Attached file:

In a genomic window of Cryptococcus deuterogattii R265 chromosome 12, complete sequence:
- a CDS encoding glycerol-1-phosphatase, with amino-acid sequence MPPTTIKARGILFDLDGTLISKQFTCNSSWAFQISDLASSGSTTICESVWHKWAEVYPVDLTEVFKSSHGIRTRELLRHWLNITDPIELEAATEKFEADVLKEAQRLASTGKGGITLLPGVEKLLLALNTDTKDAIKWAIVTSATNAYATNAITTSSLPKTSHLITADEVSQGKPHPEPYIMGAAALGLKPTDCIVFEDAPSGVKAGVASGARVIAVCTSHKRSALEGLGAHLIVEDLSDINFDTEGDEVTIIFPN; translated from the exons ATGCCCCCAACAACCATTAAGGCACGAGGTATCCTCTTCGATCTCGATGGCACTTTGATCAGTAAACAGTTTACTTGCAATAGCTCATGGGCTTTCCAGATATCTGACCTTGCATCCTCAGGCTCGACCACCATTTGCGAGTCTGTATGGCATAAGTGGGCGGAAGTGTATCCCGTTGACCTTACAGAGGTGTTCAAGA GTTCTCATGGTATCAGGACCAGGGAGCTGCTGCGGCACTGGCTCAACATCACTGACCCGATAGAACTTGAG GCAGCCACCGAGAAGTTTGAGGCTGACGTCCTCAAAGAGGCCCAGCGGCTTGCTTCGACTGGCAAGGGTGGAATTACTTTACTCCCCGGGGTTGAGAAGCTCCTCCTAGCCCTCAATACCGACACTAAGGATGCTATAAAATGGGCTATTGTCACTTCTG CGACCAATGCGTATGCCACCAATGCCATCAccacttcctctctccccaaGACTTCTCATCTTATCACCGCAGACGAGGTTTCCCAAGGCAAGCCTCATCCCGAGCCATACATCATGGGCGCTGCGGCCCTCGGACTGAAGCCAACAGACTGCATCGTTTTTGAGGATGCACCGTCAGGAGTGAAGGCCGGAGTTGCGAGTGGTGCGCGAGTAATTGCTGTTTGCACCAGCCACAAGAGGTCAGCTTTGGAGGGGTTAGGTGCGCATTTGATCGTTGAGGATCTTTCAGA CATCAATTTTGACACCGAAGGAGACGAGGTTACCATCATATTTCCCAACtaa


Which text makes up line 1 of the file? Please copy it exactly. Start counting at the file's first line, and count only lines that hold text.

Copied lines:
In a genomic window of Cryptococcus deuterogattii R265 chromosome 12, complete sequence: